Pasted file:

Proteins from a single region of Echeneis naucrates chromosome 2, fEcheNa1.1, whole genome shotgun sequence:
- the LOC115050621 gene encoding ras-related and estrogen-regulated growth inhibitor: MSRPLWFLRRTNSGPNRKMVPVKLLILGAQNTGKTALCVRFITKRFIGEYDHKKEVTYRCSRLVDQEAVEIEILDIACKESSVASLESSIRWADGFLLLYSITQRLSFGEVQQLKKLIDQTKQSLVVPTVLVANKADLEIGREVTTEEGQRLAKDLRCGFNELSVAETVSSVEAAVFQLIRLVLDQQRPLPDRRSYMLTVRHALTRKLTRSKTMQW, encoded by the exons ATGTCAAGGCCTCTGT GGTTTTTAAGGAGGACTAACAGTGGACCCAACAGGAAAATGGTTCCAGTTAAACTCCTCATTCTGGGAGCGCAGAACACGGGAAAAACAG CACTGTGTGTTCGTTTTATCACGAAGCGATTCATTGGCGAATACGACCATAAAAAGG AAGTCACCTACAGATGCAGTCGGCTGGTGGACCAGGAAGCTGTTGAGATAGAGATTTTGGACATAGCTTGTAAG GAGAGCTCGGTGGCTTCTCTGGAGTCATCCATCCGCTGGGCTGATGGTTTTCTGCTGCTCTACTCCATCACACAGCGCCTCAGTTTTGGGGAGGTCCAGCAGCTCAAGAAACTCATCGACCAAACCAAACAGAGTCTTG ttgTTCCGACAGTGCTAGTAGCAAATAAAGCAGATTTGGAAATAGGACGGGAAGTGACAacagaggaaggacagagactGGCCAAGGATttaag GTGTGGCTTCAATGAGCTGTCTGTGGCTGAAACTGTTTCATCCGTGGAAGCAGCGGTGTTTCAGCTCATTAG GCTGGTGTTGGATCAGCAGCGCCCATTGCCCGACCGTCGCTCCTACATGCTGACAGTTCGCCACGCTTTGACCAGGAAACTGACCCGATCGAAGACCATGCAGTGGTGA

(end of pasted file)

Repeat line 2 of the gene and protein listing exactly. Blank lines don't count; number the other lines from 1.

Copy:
- the LOC115050621 gene encoding ras-related and estrogen-regulated growth inhibitor: MSRPLWFLRRTNSGPNRKMVPVKLLILGAQNTGKTALCVRFITKRFIGEYDHKKEVTYRCSRLVDQEAVEIEILDIACKESSVASLESSIRWADGFLLLYSITQRLSFGEVQQLKKLIDQTKQSLVVPTVLVANKADLEIGREVTTEEGQRLAKDLRCGFNELSVAETVSSVEAAVFQLIRLVLDQQRPLPDRRSYMLTVRHALTRKLTRSKTMQW, encoded by the exons ATGTCAAGGCCTCTGT GGTTTTTAAGGAGGACTAACAGTGGACCCAACAGGAAAATGGTTCCAGTTAAACTCCTCATTCTGGGAGCGCAGAACACGGGAAAAACAG CACTGTGTGTTCGTTTTATCACGAAGCGATTCATTGGCGAATACGACCATAAAAAGG AAGTCACCTACAGATGCAGTCGGCTGGTGGACCAGGAAGCTGTTGAGATAGAGATTTTGGACATAGCTTGTAAG GAGAGCTCGGTGGCTTCTCTGGAGTCATCCATCCGCTGGGCTGATGGTTTTCTGCTGCTCTACTCCATCACACAGCGCCTCAGTTTTGGGGAGGTCCAGCAGCTCAAGAAACTCATCGACCAAACCAAACAGAGTCTTG ttgTTCCGACAGTGCTAGTAGCAAATAAAGCAGATTTGGAAATAGGACGGGAAGTGACAacagaggaaggacagagactGGCCAAGGATttaag GTGTGGCTTCAATGAGCTGTCTGTGGCTGAAACTGTTTCATCCGTGGAAGCAGCGGTGTTTCAGCTCATTAG GCTGGTGTTGGATCAGCAGCGCCCATTGCCCGACCGTCGCTCCTACATGCTGACAGTTCGCCACGCTTTGACCAGGAAACTGACCCGATCGAAGACCATGCAGTGGTGA